Instead, they want to turn Twitter into more profitable website. And the best way to ear money for an internet website is, of course, advertising. Currently, there are three options for advertising on Twitter – Promoted Tweets (that look like normal tweets, but are said to reach not only your followers but a significantly larger crowd), Promoted Trends (advertising at the Twitter home page) and Promoted Accounts (Twitter recommends certain accounts as “worth to follow”).
The problem, however, is that every potential advertiser has to submit an advertising request, which is then reviews by the Twitter staff and is either approved or not approved. The approval process is manual and, as a result very slow. Many small- and medium-sized businesses simply give up, unwilling to wait, and turn to other advertising options – such as Google Adwords and Facebook Ads.
Although Twitter is not going to remodel the advertising scheme completely, it is done the first step, reportedly increasing the “advertising team” to assize of 35 workers (a notable 10% of the company personnel). Their primary task will be to improve response times and also to contact potential advertisers – those who had previously expressed interest in using Twitter in their campaigns.
The battle between FaceBook and Google mightbe overrated, but in terms of innovation, both companies are definitely doing their best. In the “50 Most Innovative Companies of 2011” list, published by Fastcompany Magazine, Facebook, the leader in 2010 is placed third (“For 600 million users, despite Hollywood”).
Notably, one place ahead of the world’s largest social network is the micro-blogging website Twitter (“For five years of explosive growth that have redefined communication”). 200 million users mark is certainly not far away.
At the very top, placed first, is Apple (“For dominating the business landscape, in 101 ways”). iPad is probably the reason they went two places up from last-years third position.
And what about Google? And Microsoft? Don’t worry, both are there. Google is sixth (“For instantly upgrading the search experience”) – one place behind Groupon (5), whose courage is also admitted (“For reinvigorating retail — and turning down $6 billion”). Microsoft is only 37th – but still 9 places up from last year. Bing, and Win Phone OS 7 are both noted as good products, but it is the hand-free Kinect that impressed Fastcompany, “turning the human body into a game controller”.
Another notable inclusion is LinkedIn (“For turning 90 million members into the world’s most useful career database”) and Russian search engine Yandex (26) that is given credit for successfully battling Google in the Russian search market niche and for various complex algorithms. The list, of course, includes off-line companies, such as Nissan(4, “For creating the Leaf, the first mass- market all- electric car”), Trader Joe’s (11, for “For vaulting past Whole Foods to become America’s favorite organic grocer) and Snohetta (35, “For design that’s both social and beautiful”).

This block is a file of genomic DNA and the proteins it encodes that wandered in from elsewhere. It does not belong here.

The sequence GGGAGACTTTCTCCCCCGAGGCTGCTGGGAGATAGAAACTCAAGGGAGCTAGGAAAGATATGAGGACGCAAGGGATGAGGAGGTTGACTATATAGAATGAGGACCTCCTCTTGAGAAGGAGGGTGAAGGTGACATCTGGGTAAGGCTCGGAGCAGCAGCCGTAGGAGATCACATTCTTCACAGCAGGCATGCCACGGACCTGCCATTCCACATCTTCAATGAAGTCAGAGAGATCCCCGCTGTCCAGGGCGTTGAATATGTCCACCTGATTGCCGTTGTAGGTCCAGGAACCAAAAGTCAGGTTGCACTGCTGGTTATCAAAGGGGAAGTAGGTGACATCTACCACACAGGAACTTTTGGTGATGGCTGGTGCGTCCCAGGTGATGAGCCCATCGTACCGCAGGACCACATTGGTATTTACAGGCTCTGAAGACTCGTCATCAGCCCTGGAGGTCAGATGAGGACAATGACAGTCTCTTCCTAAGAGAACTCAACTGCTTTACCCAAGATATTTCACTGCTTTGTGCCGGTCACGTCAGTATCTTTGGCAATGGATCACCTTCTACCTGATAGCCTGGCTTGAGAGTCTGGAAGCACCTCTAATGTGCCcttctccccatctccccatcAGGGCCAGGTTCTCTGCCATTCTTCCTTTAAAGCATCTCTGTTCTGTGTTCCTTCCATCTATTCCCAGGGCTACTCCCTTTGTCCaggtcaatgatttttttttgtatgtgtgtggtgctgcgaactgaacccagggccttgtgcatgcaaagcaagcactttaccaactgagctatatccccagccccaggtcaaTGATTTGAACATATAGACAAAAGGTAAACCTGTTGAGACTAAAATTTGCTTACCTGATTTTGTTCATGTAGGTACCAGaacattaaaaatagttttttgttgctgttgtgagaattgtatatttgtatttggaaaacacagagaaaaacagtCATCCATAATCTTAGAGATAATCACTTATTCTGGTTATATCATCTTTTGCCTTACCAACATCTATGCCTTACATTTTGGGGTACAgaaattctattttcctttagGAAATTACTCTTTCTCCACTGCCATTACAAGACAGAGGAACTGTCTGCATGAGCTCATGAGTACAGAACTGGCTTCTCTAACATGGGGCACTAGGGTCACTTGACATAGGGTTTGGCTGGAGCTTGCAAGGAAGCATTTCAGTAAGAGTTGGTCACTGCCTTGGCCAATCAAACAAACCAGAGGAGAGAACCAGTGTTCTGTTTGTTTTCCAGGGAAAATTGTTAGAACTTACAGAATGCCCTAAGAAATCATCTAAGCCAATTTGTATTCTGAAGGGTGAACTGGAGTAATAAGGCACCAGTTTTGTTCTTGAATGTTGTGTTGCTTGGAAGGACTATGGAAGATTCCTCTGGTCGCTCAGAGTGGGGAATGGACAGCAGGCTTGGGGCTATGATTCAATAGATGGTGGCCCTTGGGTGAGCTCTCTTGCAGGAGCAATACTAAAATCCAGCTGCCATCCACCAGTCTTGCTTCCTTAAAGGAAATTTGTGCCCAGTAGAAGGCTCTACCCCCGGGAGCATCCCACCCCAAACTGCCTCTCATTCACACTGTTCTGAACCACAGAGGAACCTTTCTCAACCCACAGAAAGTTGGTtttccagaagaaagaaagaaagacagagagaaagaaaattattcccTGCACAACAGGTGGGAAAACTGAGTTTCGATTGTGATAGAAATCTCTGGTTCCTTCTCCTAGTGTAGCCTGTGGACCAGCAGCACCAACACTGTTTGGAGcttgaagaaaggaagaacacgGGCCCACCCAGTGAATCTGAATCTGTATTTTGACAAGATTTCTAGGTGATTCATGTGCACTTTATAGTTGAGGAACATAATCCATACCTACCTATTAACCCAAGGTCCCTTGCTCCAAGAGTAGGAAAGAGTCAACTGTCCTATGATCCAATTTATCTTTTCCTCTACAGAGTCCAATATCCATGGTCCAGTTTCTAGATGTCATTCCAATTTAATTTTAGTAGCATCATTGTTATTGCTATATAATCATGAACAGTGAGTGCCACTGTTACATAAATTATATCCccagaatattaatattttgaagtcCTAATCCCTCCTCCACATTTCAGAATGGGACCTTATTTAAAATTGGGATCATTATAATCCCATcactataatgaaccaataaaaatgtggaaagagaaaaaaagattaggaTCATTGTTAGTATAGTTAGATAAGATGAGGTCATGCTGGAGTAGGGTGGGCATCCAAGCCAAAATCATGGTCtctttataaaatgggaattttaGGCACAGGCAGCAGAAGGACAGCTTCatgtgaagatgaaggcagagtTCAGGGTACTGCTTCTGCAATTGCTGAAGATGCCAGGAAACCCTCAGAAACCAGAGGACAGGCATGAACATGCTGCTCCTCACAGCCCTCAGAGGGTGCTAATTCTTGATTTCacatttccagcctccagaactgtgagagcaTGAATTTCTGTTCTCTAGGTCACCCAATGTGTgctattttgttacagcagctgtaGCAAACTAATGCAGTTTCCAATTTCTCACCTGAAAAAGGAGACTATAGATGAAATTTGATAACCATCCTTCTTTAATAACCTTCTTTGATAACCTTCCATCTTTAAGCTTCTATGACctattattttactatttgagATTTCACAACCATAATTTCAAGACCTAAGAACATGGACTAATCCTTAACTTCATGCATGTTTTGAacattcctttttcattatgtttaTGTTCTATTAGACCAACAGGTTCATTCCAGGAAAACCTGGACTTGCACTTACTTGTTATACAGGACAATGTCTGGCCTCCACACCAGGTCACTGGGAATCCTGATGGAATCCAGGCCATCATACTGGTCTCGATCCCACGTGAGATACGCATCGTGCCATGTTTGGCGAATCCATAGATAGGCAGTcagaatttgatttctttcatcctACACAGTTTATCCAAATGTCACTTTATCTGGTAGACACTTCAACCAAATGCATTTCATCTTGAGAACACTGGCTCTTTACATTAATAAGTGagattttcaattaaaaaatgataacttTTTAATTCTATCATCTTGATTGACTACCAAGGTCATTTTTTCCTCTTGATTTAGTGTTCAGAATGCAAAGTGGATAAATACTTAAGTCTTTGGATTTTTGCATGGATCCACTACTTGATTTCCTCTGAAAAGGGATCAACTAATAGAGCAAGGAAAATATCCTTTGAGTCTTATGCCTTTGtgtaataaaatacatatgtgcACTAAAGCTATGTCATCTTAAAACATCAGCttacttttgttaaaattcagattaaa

Twitter has been here for over five years, but it has become a real “hit” only recently. During the last Superbowl game, a new record for number of over 4000 tweets-per-second was recorded, emphasizing the usefulness of this tool when you want to share your thoughts/impressions/ideas/anything else quickly.
But maybe the founders/owners of twitter have finally decided to make some serious profit from the almost-two-hundred-million registered users? According to some unofficial reports, Twitter had talks with both Google and FaceBook about a potential deal – that is the buyout of Twitter, of course.
While the talks are, reportedly, in the very early stages and seem more like a “what-if” scenario for Twitter, the figures mentioned show that the micro-blogging site’s value went up considerably. It is now estimated about $10 billion, opposed to about $3.7 billion figure, reported about a year ago.
An interesting is that the two “potential buyers” are Google and Facebook. Not Yahoo, not Microsoft… With Google being a runaway leader in the search industry niche and FaceBook establishing itself as an undisputed number one social media , blogging (and micro-blogging) seems like a field that neither of the two has a real advantage. So, will Twitter serve as a neutral ground for a decisive encounter between the two giants? I guess it will take several months, and maybe years until we get a conclusive answer to this question…
Woke up this morning thinking further about my statement yesterday that Microsoft should by Twitter. I really think that if Google does not buy Twitter and it lands in the hands of Microsoft, it could potentially become a great equalizer. Bing’s real time search results would be exclusive and therefore at the very least very different from Google. Bing needs to do something, it is sort of floundering as many companies do when they are not really committed to being the best.